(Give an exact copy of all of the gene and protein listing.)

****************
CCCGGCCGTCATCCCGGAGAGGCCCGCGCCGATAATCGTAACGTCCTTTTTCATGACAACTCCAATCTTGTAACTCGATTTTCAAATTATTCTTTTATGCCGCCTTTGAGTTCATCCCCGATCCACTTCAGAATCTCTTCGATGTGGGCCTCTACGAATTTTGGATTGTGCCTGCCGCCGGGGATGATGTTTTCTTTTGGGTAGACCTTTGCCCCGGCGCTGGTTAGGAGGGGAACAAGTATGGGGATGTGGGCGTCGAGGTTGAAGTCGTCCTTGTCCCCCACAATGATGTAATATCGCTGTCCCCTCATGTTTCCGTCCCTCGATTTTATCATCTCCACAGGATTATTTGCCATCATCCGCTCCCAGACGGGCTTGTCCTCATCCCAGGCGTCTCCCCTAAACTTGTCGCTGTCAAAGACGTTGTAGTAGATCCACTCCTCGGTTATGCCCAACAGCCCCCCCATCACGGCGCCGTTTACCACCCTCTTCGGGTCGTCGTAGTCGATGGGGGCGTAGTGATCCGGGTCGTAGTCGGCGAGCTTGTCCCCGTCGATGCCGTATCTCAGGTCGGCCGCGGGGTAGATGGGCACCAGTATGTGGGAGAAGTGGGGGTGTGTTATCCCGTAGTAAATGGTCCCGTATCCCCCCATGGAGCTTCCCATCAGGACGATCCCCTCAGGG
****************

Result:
CCCGGCCGTCATCCCGGAGAGGCCCGCGCCGATAATCGTAACGTCCTTTTTCATGACAACTCCAATCTTGTAACTCGATTTTCAAATTATTCTTTTATGCCGCCTTTGAGTTCATCCCCGATCCACTTCAGAATCTCTTCGATGTGGGCCTCTACGAATTTTGGATTGTGCCTGCCGCCGGGGATGATGTTTTCTTTTGGGTAGACCTTTGCCCCGGCGCTGGTTAGGAGGGGAACAAGTATGGGGATGTGGGCGTCGAGGTTGAAGTCGTCCTTGTCCCCCACAATGATGTAATATCGCTGTCCCCTCATGTTTCCGTCCCTCGATTTTATCATCTCCACAGGATTATTTGCCATCATCCGCTCCCAGACGGGCTTGTCCTCATCCCAGGCGTCTCCCCTAAACTTGTCGCTGTCAAAGACGTTGTAGTAGATCCACTCCTCGGTTATGCCCAACAGCCCCCCCATCACGGCGCCGTTTACCACCCTCTTCGGGTCGTCGTAGTCGATGGGGGCGTAGTGATCCGGGTCGTAGTCGGCGAGCTTGTCCCCGTCGATGCCGTATCTCAGGTCGGCCGCGGGGTAGATGGGCACCAGTATGTGGGAGAAGTGGGGGTGTGTTATCCCGTAGTAAATGGTCCCGTATCCCCCCATGGAGCTTCCCATCAGGACGATCCCCTCAGGG